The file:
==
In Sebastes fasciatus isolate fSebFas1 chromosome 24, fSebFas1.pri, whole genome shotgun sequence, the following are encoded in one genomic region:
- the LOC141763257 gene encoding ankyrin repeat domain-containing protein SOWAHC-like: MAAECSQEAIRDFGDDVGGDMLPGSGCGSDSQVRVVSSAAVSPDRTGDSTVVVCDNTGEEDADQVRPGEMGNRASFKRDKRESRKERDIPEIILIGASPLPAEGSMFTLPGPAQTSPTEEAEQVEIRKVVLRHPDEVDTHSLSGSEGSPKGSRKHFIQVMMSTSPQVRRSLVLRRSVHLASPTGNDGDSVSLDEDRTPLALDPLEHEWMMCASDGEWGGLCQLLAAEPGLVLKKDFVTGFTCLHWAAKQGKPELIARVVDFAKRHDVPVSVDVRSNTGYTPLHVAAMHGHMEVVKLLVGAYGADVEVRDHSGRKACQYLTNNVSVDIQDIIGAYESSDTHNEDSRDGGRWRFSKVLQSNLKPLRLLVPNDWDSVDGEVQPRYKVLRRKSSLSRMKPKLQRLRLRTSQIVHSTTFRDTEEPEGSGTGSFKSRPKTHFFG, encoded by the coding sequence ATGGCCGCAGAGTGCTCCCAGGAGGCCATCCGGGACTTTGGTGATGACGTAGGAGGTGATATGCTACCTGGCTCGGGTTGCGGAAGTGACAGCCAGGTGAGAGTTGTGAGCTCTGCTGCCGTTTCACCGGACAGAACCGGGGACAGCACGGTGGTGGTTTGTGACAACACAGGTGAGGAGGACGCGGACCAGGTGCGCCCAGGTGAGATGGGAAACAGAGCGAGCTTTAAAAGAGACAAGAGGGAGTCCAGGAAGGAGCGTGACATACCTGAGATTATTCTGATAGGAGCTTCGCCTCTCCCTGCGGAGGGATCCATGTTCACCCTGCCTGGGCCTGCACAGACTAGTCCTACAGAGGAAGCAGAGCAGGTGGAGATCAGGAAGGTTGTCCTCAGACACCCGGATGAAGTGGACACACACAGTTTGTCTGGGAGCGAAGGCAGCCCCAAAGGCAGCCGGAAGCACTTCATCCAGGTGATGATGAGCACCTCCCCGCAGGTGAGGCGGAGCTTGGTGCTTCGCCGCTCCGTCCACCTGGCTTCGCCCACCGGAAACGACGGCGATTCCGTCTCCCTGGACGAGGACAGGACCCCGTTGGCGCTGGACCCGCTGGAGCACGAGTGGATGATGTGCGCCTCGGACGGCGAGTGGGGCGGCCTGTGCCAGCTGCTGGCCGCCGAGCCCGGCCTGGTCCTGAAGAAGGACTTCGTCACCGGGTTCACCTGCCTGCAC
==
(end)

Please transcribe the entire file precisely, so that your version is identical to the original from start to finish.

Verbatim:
In Sebastes fasciatus isolate fSebFas1 chromosome 24, fSebFas1.pri, whole genome shotgun sequence, the following are encoded in one genomic region:
- the LOC141763257 gene encoding ankyrin repeat domain-containing protein SOWAHC-like: MAAECSQEAIRDFGDDVGGDMLPGSGCGSDSQVRVVSSAAVSPDRTGDSTVVVCDNTGEEDADQVRPGEMGNRASFKRDKRESRKERDIPEIILIGASPLPAEGSMFTLPGPAQTSPTEEAEQVEIRKVVLRHPDEVDTHSLSGSEGSPKGSRKHFIQVMMSTSPQVRRSLVLRRSVHLASPTGNDGDSVSLDEDRTPLALDPLEHEWMMCASDGEWGGLCQLLAAEPGLVLKKDFVTGFTCLHWAAKQGKPELIARVVDFAKRHDVPVSVDVRSNTGYTPLHVAAMHGHMEVVKLLVGAYGADVEVRDHSGRKACQYLTNNVSVDIQDIIGAYESSDTHNEDSRDGGRWRFSKVLQSNLKPLRLLVPNDWDSVDGEVQPRYKVLRRKSSLSRMKPKLQRLRLRTSQIVHSTTFRDTEEPEGSGTGSFKSRPKTHFFG, encoded by the coding sequence ATGGCCGCAGAGTGCTCCCAGGAGGCCATCCGGGACTTTGGTGATGACGTAGGAGGTGATATGCTACCTGGCTCGGGTTGCGGAAGTGACAGCCAGGTGAGAGTTGTGAGCTCTGCTGCCGTTTCACCGGACAGAACCGGGGACAGCACGGTGGTGGTTTGTGACAACACAGGTGAGGAGGACGCGGACCAGGTGCGCCCAGGTGAGATGGGAAACAGAGCGAGCTTTAAAAGAGACAAGAGGGAGTCCAGGAAGGAGCGTGACATACCTGAGATTATTCTGATAGGAGCTTCGCCTCTCCCTGCGGAGGGATCCATGTTCACCCTGCCTGGGCCTGCACAGACTAGTCCTACAGAGGAAGCAGAGCAGGTGGAGATCAGGAAGGTTGTCCTCAGACACCCGGATGAAGTGGACACACACAGTTTGTCTGGGAGCGAAGGCAGCCCCAAAGGCAGCCGGAAGCACTTCATCCAGGTGATGATGAGCACCTCCCCGCAGGTGAGGCGGAGCTTGGTGCTTCGCCGCTCCGTCCACCTGGCTTCGCCCACCGGAAACGACGGCGATTCCGTCTCCCTGGACGAGGACAGGACCCCGTTGGCGCTGGACCCGCTGGAGCACGAGTGGATGATGTGCGCCTCGGACGGCGAGTGGGGCGGCCTGTGCCAGCTGCTGGCCGCCGAGCCCGGCCTGGTCCTGAAGAAGGACTTCGTCACCGGGTTCACCTGCCTGCAC